Want to pitch up, get out and see the sites? Try a glamping holiday
GOOD weather and festival fever is prompting a return to recession-busting camping trips.
More than 300,000 Irish people took camping trips at home last year, as Celtic Tiger boutique hotels gave way to canvas and sleeping bags for cash-strapped families.
Failte Ireland said the caravan and camping sector outperformed all others last year, with two-thirds of campsites reporting an upturn in the number of nights spent under canvas during 2010 -- a trend other tourist providers can only envy.
And the Irish Caravan and Camping Council said a record number of people went camping over the Easter holidays, with campsites predicting a similar influx this weekend as the temperature rises.
Two big trends have helped the revival in camping fortunes, according to Tracey Coughlan of Failte Ireland: the need to economise and a big growth in luxury camping spreading from other countries.
"Glamping" in top-end tents and old-style yurts -- large wood-framed tents -- are offering people a different experience and one Irish operators are looking at developing to cash in on people's desire for something different on their holidays, she said.
"Camping was definitely something people turned away from for a few years -- it was all hotels people wanted -- but it's back now and it's sexy because of yurts and glamping and all that. You even see tents and camping gear on sale in supermarkets, which you wouldn't have before," she said.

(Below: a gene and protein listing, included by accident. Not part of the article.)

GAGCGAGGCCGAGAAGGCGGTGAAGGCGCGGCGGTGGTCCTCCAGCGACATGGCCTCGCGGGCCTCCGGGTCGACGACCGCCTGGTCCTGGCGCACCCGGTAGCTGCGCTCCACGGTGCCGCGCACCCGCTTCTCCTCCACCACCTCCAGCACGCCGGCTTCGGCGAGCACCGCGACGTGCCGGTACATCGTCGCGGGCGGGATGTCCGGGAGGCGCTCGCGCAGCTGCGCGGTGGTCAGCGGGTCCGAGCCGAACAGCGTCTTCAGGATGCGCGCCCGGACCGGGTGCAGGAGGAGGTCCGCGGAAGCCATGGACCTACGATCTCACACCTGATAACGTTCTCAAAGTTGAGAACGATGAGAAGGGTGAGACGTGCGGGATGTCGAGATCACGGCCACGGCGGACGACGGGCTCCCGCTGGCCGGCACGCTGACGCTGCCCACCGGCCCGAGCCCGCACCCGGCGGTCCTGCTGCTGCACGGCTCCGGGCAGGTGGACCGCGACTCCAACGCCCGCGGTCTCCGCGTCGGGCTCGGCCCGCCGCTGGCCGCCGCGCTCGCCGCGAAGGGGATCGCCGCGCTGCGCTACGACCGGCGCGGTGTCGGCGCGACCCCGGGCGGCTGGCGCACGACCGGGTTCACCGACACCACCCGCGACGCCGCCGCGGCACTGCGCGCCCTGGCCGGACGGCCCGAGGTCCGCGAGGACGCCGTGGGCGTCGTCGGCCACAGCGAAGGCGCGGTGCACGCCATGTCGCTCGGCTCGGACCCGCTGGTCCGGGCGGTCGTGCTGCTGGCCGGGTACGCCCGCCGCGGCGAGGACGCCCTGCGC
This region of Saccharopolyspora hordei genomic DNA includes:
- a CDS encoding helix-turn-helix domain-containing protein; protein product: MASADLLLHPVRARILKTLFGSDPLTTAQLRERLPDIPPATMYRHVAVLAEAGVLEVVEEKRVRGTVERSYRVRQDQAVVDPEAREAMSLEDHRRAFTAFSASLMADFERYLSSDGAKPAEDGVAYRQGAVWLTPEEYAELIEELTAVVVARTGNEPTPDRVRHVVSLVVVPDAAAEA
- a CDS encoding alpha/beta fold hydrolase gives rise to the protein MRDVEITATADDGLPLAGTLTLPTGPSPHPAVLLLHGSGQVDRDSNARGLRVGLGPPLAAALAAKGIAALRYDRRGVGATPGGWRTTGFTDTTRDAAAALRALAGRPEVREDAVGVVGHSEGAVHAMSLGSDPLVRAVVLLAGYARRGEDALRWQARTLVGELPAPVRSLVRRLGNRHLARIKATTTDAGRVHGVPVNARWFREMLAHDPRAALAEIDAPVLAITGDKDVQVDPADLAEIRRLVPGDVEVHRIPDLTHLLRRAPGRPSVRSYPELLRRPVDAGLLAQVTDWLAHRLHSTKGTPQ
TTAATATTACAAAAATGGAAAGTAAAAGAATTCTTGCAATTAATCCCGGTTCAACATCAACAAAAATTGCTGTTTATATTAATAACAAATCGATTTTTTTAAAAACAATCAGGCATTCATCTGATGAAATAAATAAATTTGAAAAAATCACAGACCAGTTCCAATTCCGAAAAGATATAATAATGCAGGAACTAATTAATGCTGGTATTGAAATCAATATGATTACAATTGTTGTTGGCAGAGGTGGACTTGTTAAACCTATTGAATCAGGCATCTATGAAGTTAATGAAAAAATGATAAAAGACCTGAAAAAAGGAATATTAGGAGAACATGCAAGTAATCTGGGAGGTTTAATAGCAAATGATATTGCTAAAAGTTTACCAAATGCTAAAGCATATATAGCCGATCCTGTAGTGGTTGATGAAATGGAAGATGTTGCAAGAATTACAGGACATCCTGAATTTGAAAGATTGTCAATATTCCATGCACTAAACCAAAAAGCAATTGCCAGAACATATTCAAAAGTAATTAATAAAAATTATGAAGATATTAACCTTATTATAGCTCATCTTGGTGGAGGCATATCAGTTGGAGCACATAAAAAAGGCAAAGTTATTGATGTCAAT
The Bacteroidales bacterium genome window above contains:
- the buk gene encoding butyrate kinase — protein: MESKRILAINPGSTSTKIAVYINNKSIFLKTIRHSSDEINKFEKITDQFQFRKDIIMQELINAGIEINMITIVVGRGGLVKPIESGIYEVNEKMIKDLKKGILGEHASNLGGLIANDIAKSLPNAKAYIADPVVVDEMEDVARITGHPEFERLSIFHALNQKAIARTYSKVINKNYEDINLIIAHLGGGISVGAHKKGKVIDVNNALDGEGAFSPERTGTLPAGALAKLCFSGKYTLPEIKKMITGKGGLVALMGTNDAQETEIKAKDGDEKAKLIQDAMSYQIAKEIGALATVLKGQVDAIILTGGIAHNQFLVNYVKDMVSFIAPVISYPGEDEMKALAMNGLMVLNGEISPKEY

Failte Ireland is carrying out a review of the sector to see how it can appeal more to this desire for a novel holiday experience and to attract more visitors from Britain and Europe, with motorhomes another growing market.
The growth of music and arts festivals such as Electric Picnic or this weekend's Flat Lake Festival in Hilton Park, Co Monaghan, have also helped, as these actively encourage visitors to pitch their tent or bring a camper van. This is a trend that's particularly popular with families with small children who otherwise might be left out of the festival loop.
Bell tents and yurts are also up for rent at the Flat Lakes festival for those who don't want the hassle of bringing their own.
Figures from the Central Statistics Office show Irish people made 309,000 camping trips at home in 2009, up from 279,000 in 2006.
Though the 2010 data is not yet available, it's expected to show a significant upturn, based on a Failte Ireland survey showing 65pc of campsite operators had seen an increase in the number of nights Irish visitors spent with them last year.
The ICC said that, altogether, Irish people and foreign tourists spent 2.4 million nights on Irish campsites in 2009, contributing €96m to the local economy.
Its 90 member-parks had seen a significant increase in the number of Irish visitors who now made up nearly half the total, and it wasn't just families as 52pc had seen more couples staying.